"Tuning..." by Jorgensen - A review
04 August 2012 Filed in: Tuning Theory
“Tuning: Containing the Perfection of Eighteenth-Century Temperament, the Lost Art of Nineteenth-Century Temperament and the Science of Equal Temperament”
by Owen H. Jorgensen
A quote from the book:
In July 1799 Thomas Young submitted his paper “Outlines of Experiments and Inquiries Respecting Sound and Light” to the Royal Society...within this paper there was a section titled: “Of the Temperament of musical Intervals.” In the first two sentences, Young explained that temperament is necessary. He wrote: “It would have been extremely convenient for practical musicians ...if three times the ratio of 4 to 5, or four times that of 5 to 6, had been equal to the ratio of 1 to 2. As it happens to be otherwise, it has been much disputed in what intervals the imperfections should be placed.” How could one explain the necessity of temperament more simply? Young’s second sentence is the basis of all temperament history.
Explanation: the ratio of a just intonation (JI) major third (386.31 cents) is 5:4. 3 adjacent JI major thirds equal a ratio of 125:64 (1158.93 cents). The ratio of a JI minor third (315.64 cents) is 6:5. 4 adjacent JI minor thirds equal a ratio of 1296:625 (1262.56 cents). Neither of them equal ratio 2:1 (1200 cents), unless you “temper”, somehow, those thirds!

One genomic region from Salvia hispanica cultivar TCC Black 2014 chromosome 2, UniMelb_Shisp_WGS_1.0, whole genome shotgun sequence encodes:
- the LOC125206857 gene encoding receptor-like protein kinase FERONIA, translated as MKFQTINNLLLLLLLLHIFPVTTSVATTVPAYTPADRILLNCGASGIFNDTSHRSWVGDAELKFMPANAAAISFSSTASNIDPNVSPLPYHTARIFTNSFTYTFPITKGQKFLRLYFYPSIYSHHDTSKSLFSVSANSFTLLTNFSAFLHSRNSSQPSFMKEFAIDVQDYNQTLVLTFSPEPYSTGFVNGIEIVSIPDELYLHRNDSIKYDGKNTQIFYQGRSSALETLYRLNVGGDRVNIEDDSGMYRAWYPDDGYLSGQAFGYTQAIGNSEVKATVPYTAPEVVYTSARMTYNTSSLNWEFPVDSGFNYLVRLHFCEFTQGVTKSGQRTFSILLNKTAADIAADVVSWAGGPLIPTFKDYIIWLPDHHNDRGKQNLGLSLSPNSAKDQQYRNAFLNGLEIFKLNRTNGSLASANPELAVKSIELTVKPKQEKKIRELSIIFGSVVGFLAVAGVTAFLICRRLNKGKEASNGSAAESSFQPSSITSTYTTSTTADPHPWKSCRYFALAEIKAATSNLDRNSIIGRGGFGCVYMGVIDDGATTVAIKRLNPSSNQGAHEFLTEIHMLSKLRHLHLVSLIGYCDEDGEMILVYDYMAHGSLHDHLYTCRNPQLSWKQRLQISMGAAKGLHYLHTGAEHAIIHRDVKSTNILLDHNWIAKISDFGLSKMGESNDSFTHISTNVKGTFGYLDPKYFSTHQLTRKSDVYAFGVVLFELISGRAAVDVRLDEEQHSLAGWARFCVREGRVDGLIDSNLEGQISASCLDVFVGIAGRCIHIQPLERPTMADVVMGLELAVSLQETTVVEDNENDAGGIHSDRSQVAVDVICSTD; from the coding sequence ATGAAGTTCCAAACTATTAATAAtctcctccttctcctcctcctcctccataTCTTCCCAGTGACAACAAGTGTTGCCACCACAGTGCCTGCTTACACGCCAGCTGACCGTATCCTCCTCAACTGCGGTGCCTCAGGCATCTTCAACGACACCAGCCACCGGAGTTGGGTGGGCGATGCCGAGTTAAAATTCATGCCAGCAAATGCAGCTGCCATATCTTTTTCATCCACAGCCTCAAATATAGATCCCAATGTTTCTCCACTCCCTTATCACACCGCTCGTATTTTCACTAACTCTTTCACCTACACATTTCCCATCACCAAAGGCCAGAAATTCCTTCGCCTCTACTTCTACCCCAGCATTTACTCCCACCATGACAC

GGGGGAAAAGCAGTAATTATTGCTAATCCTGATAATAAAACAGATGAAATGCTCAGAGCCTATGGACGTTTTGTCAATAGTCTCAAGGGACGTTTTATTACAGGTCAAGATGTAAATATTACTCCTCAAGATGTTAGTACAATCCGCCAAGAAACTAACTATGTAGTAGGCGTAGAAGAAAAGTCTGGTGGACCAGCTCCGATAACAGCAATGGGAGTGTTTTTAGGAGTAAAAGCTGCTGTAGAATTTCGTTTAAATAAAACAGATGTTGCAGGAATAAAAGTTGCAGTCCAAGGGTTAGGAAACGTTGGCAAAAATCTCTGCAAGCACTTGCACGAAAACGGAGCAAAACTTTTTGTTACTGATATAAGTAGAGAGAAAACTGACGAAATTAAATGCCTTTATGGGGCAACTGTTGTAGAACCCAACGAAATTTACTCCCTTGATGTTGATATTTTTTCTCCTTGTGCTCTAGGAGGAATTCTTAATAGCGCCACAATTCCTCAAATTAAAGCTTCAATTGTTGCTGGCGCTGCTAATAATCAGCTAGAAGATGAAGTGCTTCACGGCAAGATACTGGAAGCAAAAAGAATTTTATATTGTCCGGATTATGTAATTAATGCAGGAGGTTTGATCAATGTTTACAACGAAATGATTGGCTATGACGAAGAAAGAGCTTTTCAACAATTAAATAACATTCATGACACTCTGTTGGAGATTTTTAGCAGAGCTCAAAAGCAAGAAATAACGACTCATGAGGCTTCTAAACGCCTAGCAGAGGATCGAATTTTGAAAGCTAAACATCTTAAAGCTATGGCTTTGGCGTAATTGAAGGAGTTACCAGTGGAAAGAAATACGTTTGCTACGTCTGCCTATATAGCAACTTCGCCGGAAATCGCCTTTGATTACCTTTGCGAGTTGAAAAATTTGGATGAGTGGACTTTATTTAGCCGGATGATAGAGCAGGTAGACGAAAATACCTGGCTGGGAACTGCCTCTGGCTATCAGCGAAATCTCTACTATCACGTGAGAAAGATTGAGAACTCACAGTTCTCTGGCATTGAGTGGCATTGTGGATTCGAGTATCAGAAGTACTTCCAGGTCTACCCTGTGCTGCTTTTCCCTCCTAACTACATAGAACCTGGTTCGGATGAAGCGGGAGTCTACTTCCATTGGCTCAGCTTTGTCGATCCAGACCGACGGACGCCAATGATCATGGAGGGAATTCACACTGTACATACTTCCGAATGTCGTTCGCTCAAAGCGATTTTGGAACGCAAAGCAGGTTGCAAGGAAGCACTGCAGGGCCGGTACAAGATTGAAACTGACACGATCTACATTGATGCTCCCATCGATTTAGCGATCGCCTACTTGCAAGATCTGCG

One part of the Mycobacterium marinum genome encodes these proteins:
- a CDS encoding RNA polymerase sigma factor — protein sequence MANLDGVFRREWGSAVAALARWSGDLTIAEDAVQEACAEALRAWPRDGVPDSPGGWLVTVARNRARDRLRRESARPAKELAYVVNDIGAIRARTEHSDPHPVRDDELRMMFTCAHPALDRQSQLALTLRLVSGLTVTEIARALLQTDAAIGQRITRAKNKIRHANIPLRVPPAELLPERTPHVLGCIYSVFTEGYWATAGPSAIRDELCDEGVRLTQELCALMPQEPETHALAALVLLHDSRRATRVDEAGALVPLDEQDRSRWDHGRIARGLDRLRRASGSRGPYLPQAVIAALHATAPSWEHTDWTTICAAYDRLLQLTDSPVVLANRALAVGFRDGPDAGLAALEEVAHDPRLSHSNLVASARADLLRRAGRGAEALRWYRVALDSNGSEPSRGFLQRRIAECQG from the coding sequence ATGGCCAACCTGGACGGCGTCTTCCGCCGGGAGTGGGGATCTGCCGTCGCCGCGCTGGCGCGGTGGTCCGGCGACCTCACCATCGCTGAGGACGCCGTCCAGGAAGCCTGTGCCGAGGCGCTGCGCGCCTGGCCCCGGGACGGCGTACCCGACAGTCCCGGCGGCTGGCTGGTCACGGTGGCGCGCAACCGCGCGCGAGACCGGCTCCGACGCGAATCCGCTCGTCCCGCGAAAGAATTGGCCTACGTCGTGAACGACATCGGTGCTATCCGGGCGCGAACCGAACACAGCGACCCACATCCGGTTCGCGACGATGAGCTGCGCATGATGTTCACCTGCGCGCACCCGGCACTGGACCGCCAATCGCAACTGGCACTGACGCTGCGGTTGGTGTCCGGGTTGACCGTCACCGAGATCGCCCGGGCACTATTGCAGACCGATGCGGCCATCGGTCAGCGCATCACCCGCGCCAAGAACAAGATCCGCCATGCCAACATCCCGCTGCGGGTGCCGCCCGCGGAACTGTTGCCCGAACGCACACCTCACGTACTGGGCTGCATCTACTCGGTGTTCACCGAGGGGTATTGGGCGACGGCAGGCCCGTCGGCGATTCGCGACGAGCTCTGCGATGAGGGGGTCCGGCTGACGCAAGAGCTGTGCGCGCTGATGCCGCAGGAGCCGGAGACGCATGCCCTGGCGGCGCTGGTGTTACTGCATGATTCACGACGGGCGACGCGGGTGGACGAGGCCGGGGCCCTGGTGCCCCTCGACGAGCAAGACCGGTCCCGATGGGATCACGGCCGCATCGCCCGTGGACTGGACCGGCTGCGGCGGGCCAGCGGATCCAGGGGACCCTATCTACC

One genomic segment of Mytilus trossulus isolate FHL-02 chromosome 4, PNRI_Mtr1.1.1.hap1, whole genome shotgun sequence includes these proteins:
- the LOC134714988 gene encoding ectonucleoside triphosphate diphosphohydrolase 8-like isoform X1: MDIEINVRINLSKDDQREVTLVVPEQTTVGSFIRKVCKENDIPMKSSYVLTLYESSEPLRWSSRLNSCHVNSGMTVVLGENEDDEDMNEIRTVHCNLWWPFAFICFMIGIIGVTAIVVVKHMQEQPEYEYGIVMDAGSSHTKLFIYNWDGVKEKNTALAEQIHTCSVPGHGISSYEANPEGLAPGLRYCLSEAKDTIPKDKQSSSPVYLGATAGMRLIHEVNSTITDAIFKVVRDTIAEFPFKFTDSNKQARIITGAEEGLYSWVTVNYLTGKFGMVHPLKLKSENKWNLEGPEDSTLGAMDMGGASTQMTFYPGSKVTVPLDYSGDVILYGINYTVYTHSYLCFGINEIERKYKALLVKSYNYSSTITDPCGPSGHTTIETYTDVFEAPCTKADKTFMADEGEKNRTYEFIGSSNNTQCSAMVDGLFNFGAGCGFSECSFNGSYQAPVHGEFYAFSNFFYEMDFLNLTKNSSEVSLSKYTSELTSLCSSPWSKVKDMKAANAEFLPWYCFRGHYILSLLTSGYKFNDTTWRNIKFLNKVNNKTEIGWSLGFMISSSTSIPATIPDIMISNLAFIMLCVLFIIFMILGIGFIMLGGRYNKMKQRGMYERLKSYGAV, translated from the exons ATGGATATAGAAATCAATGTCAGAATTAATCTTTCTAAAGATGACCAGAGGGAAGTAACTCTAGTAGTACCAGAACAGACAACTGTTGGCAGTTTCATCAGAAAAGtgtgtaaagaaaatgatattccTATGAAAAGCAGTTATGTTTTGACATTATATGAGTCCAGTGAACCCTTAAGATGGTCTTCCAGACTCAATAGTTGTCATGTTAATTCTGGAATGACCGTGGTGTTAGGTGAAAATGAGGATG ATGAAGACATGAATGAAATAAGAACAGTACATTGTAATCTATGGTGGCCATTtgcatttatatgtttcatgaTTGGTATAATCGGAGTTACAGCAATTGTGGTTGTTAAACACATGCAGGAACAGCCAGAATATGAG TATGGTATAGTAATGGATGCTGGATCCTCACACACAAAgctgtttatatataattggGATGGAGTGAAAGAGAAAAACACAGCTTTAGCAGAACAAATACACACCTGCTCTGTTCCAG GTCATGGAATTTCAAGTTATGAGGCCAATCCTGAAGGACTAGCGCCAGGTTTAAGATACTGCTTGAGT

This summer I have taken the time to study this monumental tome by Owen H. Jorgensen. It is an outstanding book recounting the evolution of tuning systems in the Western world from the 14th to the 20th century.
I have no idea how long it took the author to assemble it, it is extremely well-researched and must contain the work of a lifetime.
Jorgensen divides tuning systems into six categories: Pythagorean, regular and modified meantone temperaments, well-temperaments, quasi-equal and equal temperaments.
It is interesting to notice that this modern nomenclature of tuning systems was devised a long time after those systems had been in use. During the “meantone” era that temperament was simply called the “ordinary” method of tuning keyboard instruments. Even though each tuner tuned differently, the principles were the same. When “well-temperaments” appeared, “meantone” ones became “the old method” of tuning and these ones were simply referred to as “the new method” of tuning.
Jorgensen calls the twelve-tone equal temperament (12tET) of the octave an “atonal” tuning system because it does not have a tonal center and should only be used to play music written for it (late 19th and 20th century music).
Up until late 19th century, music was composed taking into consideration the key it was written in because each one had a different “color” due to micro-differences of the 12 intervals inside one octave, so, well-temperaments, for example, were “tonal” ones.
Well-temperaments are considered “unrestrictive” because allow modulations to any key. Previously, during the “meantone” era, only around 8 major and relative minor keys sounded in tune, hiding imperfections to the remaining (major and minor) keys that were seldom used because of “wolf” intervals, therefore these temperaments are called “restrictive” (not allowing modulations to all keys).